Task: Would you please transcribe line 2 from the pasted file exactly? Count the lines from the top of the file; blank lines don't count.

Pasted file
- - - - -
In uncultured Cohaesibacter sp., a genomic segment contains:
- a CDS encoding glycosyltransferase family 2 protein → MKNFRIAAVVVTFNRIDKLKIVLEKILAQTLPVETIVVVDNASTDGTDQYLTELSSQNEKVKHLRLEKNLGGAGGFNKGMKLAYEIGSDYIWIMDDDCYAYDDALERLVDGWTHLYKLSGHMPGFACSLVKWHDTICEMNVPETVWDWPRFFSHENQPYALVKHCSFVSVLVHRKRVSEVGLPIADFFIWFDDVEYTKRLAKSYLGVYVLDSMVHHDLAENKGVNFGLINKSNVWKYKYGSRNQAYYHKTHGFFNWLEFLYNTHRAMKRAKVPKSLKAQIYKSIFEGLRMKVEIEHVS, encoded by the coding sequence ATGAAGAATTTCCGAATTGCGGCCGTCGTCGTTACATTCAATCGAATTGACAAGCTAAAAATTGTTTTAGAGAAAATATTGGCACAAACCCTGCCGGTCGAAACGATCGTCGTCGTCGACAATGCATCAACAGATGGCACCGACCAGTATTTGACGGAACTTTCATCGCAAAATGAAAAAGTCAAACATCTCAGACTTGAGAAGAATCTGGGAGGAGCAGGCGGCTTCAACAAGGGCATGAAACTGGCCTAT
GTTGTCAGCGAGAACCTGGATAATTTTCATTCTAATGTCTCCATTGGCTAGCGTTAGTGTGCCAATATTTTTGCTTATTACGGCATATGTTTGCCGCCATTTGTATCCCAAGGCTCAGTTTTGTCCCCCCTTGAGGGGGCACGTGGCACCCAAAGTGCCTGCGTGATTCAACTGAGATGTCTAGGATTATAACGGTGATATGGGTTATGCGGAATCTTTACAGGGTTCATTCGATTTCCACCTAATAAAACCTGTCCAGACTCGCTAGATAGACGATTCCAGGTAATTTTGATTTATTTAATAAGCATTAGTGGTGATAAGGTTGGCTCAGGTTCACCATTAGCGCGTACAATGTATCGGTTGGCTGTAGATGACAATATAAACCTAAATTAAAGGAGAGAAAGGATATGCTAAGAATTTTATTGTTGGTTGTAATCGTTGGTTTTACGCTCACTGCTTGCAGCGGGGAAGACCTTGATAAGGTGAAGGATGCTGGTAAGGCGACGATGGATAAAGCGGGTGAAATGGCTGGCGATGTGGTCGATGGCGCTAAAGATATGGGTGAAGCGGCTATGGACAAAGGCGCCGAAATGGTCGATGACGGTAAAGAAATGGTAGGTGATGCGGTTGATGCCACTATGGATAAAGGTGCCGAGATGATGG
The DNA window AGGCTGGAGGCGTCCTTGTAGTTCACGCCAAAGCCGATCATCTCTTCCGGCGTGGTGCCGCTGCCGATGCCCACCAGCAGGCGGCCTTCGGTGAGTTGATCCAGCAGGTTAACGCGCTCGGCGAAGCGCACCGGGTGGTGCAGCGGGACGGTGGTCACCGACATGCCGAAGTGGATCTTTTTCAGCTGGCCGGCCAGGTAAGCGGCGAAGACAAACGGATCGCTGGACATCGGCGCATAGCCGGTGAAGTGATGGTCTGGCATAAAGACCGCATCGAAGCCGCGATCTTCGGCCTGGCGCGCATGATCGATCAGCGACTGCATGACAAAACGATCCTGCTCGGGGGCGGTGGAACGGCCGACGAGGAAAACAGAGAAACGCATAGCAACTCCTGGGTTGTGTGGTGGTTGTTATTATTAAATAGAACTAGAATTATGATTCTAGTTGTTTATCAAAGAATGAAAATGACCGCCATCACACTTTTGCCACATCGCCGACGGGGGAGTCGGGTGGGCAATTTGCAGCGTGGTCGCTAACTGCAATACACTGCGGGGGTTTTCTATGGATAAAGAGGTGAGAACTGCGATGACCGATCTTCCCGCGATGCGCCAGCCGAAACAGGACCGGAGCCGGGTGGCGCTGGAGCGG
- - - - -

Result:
- a CDS encoding glycosyltransferase family 2 protein → MKNFRIAAVVVTFNRIDKLKIVLEKILAQTLPVETIVVVDNASTDGTDQYLTELSSQNEKVKHLRLEKNLGGAGGFNKGMKLAYEIGSDYIWIMDDDCYAYDDALERLVDGWTHLYKLSGHMPGFACSLVKWHDTICEMNVPETVWDWPRFFSHENQPYALVKHCSFVSVLVHRKRVSEVGLPIADFFIWFDDVEYTKRLAKSYLGVYVLDSMVHHDLAENKGVNFGLINKSNVWKYKYGSRNQAYYHKTHGFFNWLEFLYNTHRAMKRAKVPKSLKAQIYKSIFEGLRMKVEIEHVS, encoded by the coding sequence ATGAAGAATTTCCGAATTGCGGCCGTCGTCGTTACATTCAATCGAATTGACAAGCTAAAAATTGTTTTAGAGAAAATATTGGCACAAACCCTGCCGGTCGAAACGATCGTCGTCGTCGACAATGCATCAACAGATGGCACCGACCAGTATTTGACGGAACTTTCATCGCAAAATGAAAAAGTCAAACATCTCAGACTTGAGAAGAATCTGGGAGGAGCAGGCGGCTTCAACAAGGGCATGAAACTGGCCTAT